“Don’t let her out of the crate for the first four months,” was the stern advice offered by the flinty woman from Angel City Pit Bulls.
“Don’t throw the tennis ball.”
“Don’t let her on the furniture.”
“Don’t let her pull on the leash.”
“Don’t let her get over-stimulated.”
“Don’t let her climb on top of you.”
“Don’t let her cross in front of you on the leash.”
“Make her hold her sit before she leaves the crate or the house.”
“Never let her on the bed.”
Guess how many of these rules failed to last the first week.
To Mid City did Mr. and Mrs. U kettle in glacial traffic on Saturday, to meet Trixie, who showed us her best sit, which was not very long, but revealed a certain eagerness to please nonetheless.
After striking out at Best Friends last week we were put in touch with a foster organization called Angel City Pit Bulls which pulls dogs from the city shelters and provides them with domestication skills. Trixie was advertised as non-cat chasing, small dog loving and crate-trained. Mrs. U fixated on her after one look at the website and did not relent until we got in the car to see her.
I had my doubts. Picking dogs out of a wish book puts common sense at a disadvantage to the eye, and the wife was already evincing an ominous pre-determination to buy: “Isn’t she adorable? You do think she’s adorable, don’t you? I can’t wait to meet her.” Oh boy.
We were greeted by a flinty woman named Royce who had a very precise choreography for the supplicants who came to meet her rescue dogs. We waited in the front yard. Trixie was brought out to sniff our shoes, circle us a few times and lead us to the back yard, where her leash was removed so she could get down to business, which was cracking open a big can of tail-thumping adorability.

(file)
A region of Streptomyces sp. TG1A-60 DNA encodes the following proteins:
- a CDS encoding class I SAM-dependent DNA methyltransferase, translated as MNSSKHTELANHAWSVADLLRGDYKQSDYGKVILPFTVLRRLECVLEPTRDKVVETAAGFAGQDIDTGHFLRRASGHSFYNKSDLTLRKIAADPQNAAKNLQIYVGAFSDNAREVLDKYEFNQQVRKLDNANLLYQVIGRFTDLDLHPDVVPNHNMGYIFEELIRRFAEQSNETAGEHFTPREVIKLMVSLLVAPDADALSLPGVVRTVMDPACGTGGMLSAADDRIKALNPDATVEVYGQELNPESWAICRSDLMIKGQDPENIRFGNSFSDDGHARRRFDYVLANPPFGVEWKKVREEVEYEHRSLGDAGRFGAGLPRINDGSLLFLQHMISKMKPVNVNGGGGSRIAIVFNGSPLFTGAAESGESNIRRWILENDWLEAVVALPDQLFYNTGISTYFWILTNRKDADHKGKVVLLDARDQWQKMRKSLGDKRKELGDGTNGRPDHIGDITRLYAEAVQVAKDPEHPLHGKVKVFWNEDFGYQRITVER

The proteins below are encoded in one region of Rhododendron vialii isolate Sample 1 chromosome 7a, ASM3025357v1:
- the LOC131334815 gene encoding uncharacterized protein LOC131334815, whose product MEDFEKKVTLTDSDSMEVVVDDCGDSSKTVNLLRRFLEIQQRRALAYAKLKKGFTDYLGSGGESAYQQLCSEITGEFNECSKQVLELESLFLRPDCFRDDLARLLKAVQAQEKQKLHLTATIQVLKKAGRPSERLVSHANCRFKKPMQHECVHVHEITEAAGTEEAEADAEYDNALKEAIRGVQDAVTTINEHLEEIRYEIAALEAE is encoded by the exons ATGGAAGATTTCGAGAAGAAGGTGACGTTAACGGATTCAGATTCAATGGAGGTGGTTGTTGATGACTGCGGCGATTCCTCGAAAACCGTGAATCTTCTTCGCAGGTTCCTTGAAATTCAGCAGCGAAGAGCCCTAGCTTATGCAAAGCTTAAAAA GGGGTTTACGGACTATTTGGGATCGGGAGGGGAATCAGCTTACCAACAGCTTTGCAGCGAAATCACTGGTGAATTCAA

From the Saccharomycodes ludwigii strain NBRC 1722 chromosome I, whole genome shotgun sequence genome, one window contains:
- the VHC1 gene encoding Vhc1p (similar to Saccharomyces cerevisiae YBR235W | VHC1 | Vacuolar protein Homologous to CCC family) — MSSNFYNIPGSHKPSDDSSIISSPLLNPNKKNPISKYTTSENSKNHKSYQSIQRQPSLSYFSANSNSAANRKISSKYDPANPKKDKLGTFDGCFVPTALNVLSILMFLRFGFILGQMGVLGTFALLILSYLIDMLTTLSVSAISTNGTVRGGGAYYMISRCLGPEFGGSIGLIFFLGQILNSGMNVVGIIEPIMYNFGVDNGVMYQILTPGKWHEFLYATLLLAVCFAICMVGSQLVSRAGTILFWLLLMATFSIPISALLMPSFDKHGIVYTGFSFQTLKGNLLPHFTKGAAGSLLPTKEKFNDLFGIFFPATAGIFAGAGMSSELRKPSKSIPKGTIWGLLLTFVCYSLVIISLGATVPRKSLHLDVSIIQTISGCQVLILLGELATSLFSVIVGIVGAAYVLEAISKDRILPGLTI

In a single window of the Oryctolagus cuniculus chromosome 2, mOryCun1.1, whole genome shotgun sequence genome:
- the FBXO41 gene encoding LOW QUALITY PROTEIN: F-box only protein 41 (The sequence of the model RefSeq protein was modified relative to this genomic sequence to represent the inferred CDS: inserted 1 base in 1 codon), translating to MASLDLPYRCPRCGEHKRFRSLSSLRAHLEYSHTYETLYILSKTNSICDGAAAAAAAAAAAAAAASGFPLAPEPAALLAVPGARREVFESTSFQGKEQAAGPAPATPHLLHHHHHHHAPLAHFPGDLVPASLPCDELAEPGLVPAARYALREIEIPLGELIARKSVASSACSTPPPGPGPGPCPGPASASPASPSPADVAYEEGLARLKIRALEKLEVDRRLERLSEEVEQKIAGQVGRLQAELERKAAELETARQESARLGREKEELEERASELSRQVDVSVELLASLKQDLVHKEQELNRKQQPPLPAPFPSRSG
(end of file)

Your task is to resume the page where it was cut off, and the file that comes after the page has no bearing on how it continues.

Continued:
Royce didn’t suffer foolishness from dog-indulging adoptees like myself, who unwisely asked her if she had a tennis ball I could throw.
“Never play fetch with a dog. It increases their prey drive.”
I learned other things. Like I was wrong to let dogs on the furniture and never on the bed. I wonder what she would think if she knew Woody not only slept on the bed but on top of me, his head resting on my thigh, queefing contentedly.
Trixie came from the South LA shelter and had the scar tissue to prove it, but the time she had spent at Royce’s house was put to good use. She exhibited none of the zombie-ified, stressed-out behavior we saw at Best Friends. She had obedience skills. Which raised another issue: How different those dogs might be if they had a month in foster care. How many would be charming me into submission at this very moment? Is it fair to assess a dog in those conditions? Need a dog be charming at all? Character is revealed in time. Who’s to say how one will pan out as opposed to another? How do you choose? Do you take the first dog who seems like she doesn’t have problems? Do you take the one with the silky coat or the one with the patch over the eye? Do you keep kicking the tires from shelter to shelter? Should one look a gift dog in the mouth?
Mrs. U was giving me pleading looks. “Darling, she wiggled toward us, and she gets along with cats. A bird in hand…”
I was defenseless. I was a man with no good reason to say no.
We ordered a 42-inch crate and several hundred dollars worth of toys and specialty food the minute we got home. Happy Mother’s Day.